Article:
By Patrick Avenell
Elton Cummings has a saying: “if a frog pees in Lismore there’s a good chance it will flood”. Despite his sense of humour, the Bi-Rite Electrical member and proprietor of five stores in northern New South Wales admits recent flooding is costing his business time and money.
Over the past week, Cummings stores in Yamba and Grafton have been affected by inclement weather.
“We have had six days where the road hasn’t been able to come in at Yamba from the two flood events,” Cummings told Current.com.au, speaking from his Ballina store. “People can’t come in and delivery can’t come in — you can’t get in to Yamba — it’s closed.
“Every time the river floods, the water comes over the roads you need to get into town.”
Cummings has instituted flood contingency plans the three stores in his chain most susceptible to flooding: Yamba, Grafton and Lismore. Over the past week, two of these stores had to activate these plans.
“Yamba is the main one and Grafton was affected because they packed up earlier this month when we had the first flood. The Grafton store had to pack everything up on and be on standby in case the levy went over.”
While there was no damage to the store or to stock, Cummings said flooding is causing “a lot of inconvenience and time — it’s costly”.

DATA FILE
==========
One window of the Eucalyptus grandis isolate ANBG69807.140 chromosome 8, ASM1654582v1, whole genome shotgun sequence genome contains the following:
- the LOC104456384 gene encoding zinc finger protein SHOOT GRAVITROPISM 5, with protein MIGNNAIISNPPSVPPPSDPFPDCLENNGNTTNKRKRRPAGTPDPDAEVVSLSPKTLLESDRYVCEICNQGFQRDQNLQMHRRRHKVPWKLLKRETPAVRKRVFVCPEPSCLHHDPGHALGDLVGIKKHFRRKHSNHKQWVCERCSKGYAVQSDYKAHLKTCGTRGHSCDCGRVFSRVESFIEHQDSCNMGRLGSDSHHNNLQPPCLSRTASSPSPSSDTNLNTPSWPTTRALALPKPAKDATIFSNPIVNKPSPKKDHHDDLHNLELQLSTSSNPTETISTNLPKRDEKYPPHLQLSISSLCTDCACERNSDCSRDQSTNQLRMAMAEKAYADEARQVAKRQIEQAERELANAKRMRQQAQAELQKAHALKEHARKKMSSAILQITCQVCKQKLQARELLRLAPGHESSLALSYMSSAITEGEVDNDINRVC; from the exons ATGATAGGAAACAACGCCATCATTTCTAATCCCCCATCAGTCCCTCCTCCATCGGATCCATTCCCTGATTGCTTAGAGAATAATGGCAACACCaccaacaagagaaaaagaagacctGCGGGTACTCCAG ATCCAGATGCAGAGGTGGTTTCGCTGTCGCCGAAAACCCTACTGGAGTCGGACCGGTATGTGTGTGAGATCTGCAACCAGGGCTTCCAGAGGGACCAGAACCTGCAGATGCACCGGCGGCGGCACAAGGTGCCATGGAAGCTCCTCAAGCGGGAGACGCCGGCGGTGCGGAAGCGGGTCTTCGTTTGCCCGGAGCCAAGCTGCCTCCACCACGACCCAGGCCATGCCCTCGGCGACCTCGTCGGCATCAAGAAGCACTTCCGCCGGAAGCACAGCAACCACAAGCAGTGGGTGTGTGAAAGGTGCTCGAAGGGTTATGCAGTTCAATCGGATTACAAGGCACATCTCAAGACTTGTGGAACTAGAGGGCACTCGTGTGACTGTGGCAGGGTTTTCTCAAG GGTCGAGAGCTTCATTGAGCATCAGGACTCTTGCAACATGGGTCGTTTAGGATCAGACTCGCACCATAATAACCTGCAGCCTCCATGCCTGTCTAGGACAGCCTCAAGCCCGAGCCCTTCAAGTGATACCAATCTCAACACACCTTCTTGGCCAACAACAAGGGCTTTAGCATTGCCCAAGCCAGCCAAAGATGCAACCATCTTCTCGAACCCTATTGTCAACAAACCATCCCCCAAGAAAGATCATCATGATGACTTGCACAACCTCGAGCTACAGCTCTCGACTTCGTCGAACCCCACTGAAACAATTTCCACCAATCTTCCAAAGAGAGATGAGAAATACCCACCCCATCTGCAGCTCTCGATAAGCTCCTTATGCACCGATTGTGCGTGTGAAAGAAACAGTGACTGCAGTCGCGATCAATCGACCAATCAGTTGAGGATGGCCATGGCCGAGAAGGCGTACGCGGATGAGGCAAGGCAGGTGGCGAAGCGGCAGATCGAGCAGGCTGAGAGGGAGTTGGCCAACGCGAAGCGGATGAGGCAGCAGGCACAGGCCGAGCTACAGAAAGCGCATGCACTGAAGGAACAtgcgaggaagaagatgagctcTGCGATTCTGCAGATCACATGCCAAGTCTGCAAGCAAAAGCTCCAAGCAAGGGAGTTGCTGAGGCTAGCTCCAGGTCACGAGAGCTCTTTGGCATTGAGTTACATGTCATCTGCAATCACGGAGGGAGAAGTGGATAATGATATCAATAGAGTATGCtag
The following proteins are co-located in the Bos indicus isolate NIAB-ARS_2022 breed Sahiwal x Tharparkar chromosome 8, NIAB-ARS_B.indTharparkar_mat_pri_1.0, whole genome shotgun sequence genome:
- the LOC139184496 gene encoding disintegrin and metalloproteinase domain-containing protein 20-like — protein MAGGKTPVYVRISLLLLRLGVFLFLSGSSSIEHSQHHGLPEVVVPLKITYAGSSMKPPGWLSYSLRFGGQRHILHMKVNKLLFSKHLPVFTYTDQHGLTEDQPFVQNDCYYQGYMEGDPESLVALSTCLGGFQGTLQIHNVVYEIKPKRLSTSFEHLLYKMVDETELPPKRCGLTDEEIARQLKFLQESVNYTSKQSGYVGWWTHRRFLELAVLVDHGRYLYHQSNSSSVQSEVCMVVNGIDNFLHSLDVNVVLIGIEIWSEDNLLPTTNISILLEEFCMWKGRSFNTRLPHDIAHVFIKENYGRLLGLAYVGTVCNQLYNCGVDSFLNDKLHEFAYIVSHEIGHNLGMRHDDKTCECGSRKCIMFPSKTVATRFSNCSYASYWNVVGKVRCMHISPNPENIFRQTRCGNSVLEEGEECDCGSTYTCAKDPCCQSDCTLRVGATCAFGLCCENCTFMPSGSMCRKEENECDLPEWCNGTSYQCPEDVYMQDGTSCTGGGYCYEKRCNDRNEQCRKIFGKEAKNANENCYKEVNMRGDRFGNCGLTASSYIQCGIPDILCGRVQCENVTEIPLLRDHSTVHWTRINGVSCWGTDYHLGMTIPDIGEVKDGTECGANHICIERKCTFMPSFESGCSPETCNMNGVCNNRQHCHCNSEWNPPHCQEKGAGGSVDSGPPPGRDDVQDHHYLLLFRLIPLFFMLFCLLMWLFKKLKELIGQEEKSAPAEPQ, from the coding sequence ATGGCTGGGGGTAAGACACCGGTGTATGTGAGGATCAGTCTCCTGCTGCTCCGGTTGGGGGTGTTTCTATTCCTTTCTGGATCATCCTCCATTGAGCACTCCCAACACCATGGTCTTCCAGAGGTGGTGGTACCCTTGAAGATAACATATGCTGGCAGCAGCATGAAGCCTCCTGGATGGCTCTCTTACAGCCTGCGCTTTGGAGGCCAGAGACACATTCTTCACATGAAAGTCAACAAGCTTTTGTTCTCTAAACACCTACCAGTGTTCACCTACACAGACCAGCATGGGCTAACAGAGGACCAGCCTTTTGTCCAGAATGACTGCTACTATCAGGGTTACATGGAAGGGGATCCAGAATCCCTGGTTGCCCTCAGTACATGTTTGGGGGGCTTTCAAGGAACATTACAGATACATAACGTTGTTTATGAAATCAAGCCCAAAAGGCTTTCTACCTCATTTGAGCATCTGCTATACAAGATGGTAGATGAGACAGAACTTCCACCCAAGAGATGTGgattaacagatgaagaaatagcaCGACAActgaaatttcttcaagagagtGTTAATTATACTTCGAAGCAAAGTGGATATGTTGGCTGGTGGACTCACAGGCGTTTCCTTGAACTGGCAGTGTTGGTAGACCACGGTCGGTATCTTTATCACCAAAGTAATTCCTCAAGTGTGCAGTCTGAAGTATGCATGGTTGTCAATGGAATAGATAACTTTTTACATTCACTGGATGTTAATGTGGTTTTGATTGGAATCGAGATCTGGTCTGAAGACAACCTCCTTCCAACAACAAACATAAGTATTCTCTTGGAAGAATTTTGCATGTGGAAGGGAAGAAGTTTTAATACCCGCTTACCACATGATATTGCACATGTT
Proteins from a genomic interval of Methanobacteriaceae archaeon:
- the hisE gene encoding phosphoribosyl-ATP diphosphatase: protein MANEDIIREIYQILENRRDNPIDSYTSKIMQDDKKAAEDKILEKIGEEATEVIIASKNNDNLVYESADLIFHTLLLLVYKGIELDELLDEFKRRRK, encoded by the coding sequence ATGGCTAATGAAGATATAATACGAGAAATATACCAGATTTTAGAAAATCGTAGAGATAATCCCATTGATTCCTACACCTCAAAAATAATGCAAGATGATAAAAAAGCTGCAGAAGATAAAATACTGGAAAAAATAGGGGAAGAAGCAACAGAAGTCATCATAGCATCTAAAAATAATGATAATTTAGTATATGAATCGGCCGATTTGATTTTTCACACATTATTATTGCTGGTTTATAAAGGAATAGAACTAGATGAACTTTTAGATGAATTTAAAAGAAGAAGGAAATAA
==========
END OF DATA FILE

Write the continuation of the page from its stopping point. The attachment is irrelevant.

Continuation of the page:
Although his stores were being directly affected by natural disasters, Cummings said he was more concerned for those in southeast Queensland, specifically Gympie, where the Mary River peaked at 18.4 metres overnight, according to the ABC.
"There are some businesses in Mary Street that have been inundated," Gympie mayor Ron Dyne said on the ABC. "Those businesses on River Road and One Mile have been inundated at the lower height.
"I'm relieved that it didn't get to 19 metres. I would have been even more relieved if it had only got to 10."
When Current.com.au contacted the Harvey Norman in Gympie, we were redirected to the Maroochydore outlet, where we told that due the Bruce Highway being cut off, that store has been unable to open.